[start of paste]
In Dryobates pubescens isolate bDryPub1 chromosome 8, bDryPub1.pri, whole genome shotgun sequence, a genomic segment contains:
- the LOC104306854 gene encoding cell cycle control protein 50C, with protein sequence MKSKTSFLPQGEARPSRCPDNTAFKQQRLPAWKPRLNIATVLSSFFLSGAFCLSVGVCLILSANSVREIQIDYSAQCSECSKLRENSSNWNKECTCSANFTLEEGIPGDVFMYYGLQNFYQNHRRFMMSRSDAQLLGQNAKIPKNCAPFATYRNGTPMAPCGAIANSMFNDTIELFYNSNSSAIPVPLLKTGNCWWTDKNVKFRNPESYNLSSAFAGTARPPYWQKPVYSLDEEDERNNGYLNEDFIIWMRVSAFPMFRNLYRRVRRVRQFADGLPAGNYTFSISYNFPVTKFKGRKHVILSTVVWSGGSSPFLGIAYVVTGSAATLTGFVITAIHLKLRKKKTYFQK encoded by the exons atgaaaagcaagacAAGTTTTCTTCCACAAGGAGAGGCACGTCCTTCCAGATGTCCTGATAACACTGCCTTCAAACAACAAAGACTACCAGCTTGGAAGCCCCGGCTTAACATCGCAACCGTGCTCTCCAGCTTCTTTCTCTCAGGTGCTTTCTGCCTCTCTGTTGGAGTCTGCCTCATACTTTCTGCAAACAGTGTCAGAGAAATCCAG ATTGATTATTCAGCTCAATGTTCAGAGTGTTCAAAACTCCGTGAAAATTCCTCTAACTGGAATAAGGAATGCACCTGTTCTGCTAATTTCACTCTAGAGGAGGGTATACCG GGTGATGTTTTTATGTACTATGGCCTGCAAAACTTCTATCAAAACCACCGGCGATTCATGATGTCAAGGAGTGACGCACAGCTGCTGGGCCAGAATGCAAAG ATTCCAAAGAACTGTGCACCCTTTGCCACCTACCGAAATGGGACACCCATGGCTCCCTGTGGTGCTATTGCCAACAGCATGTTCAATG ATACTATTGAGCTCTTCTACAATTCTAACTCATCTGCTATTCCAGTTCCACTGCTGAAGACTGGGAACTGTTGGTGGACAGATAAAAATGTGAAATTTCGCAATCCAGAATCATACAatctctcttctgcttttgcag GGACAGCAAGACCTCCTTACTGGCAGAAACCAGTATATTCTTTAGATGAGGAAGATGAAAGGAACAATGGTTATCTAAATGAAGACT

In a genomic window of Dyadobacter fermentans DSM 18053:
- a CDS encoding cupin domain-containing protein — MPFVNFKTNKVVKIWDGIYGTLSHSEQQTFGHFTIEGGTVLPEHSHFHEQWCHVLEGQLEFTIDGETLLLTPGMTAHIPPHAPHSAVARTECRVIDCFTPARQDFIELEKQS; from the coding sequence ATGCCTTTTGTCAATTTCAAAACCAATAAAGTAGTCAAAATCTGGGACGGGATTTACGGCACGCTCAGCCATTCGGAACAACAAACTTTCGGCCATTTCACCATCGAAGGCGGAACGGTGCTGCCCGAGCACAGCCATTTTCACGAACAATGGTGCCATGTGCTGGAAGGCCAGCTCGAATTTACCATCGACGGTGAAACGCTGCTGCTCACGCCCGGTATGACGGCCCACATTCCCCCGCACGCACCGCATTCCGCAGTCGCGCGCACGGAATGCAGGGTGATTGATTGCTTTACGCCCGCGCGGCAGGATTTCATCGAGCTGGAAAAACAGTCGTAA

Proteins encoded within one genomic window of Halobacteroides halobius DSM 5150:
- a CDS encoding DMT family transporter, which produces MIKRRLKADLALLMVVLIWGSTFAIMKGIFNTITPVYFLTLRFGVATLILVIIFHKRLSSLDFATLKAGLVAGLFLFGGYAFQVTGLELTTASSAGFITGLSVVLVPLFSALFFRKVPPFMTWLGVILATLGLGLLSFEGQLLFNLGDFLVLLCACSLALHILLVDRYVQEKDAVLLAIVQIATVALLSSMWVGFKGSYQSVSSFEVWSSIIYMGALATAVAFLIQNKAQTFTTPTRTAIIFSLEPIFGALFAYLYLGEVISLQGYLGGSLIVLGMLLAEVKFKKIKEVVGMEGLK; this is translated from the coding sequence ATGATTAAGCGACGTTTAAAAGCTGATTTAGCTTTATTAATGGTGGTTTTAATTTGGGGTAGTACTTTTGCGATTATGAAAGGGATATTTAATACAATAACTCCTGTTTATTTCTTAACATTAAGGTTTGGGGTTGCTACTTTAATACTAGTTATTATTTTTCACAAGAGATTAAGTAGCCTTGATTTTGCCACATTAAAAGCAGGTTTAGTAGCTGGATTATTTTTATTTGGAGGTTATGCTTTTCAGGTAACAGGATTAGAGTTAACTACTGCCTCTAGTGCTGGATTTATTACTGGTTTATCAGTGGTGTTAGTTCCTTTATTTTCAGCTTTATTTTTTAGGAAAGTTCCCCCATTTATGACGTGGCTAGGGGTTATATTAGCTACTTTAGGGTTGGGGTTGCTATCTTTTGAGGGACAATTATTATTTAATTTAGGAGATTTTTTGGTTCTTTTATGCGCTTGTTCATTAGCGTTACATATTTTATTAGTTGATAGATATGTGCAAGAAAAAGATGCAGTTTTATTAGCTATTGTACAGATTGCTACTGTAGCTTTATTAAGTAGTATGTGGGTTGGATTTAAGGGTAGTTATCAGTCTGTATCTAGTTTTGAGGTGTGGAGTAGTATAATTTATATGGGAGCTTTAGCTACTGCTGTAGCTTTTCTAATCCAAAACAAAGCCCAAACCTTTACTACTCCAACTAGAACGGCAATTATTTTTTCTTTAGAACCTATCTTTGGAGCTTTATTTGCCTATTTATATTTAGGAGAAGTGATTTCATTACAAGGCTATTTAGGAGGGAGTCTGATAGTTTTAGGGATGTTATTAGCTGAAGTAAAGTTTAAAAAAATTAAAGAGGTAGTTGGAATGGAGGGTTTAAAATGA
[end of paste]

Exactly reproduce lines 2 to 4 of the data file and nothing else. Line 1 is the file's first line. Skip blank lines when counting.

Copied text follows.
- the LOC104306854 gene encoding cell cycle control protein 50C, with protein sequence MKSKTSFLPQGEARPSRCPDNTAFKQQRLPAWKPRLNIATVLSSFFLSGAFCLSVGVCLILSANSVREIQIDYSAQCSECSKLRENSSNWNKECTCSANFTLEEGIPGDVFMYYGLQNFYQNHRRFMMSRSDAQLLGQNAKIPKNCAPFATYRNGTPMAPCGAIANSMFNDTIELFYNSNSSAIPVPLLKTGNCWWTDKNVKFRNPESYNLSSAFAGTARPPYWQKPVYSLDEEDERNNGYLNEDFIIWMRVSAFPMFRNLYRRVRRVRQFADGLPAGNYTFSISYNFPVTKFKGRKHVILSTVVWSGGSSPFLGIAYVVTGSAATLTGFVITAIHLKLRKKKTYFQK encoded by the exons atgaaaagcaagacAAGTTTTCTTCCACAAGGAGAGGCACGTCCTTCCAGATGTCCTGATAACACTGCCTTCAAACAACAAAGACTACCAGCTTGGAAGCCCCGGCTTAACATCGCAACCGTGCTCTCCAGCTTCTTTCTCTCAGGTGCTTTCTGCCTCTCTGTTGGAGTCTGCCTCATACTTTCTGCAAACAGTGTCAGAGAAATCCAG ATTGATTATTCAGCTCAATGTTCAGAGTGTTCAAAACTCCGTGAAAATTCCTCTAACTGGAATAAGGAATGCACCTGTTCTGCTAATTTCACTCTAGAGGAGGGTATACCG GGTGATGTTTTTATGTACTATGGCCTGCAAAACTTCTATCAAAACCACCGGCGATTCATGATGTCAAGGAGTGACGCACAGCTGCTGGGCCAGAATGCAAAG ATTCCAAAGAACTGTGCACCCTTTGCCACCTACCGAAATGGGACACCCATGGCTCCCTGTGGTGCTATTGCCAACAGCATGTTCAATG ATACTATTGAGCTCTTCTACAATTCTAACTCATCTGCTATTCCAGTTCCACTGCTGAAGACTGGGAACTGTTGGTGGACAGATAAAAATGTGAAATTTCGCAATCCAGAATCATACAatctctcttctgcttttgcag GGACAGCAAGACCTCCTTACTGGCAGAAACCAGTATATTCTTTAGATGAGGAAGATGAAAGGAACAATGGTTATCTAAATGAAGACT

In a genomic window of Dyadobacter fermentans DSM 18053:
- a CDS encoding cupin domain-containing protein — MPFVNFKTNKVVKIWDGIYGTLSHSEQQTFGHFTIEGGTVLPEHSHFHEQWCHVLEGQLEFTIDGETLLLTPGMTAHIPPHAPHSAVARTECRVIDCFTPARQDFIELEKQS; from the coding sequence ATGCCTTTTGTCAATTTCAAAACCAATAAAGTAGTCAAAATCTGGGACGGGATTTACGGCACGCTCAGCCATTCGGAACAACAAACTTTCGGCCATTTCACCATCGAAGGCGGAACGGTGCTGCCCGAGCACAGCCATTTTCACGAACAATGGTGCCATGTGCTGGAAGGCCAGCTCGAATTTACCATCGACGGTGAAACGCTGCTGCTCACGCCCGGTATGACGGCCCACATTCCCCCGCACGCACCGCATTCCGCAGTCGCGCGCACGGAATGCAGGGTGATTGATTGCTTTACGCCCGCGCGGCAGGATTTCATCGAGCTGGAAAAACAGTCGTAA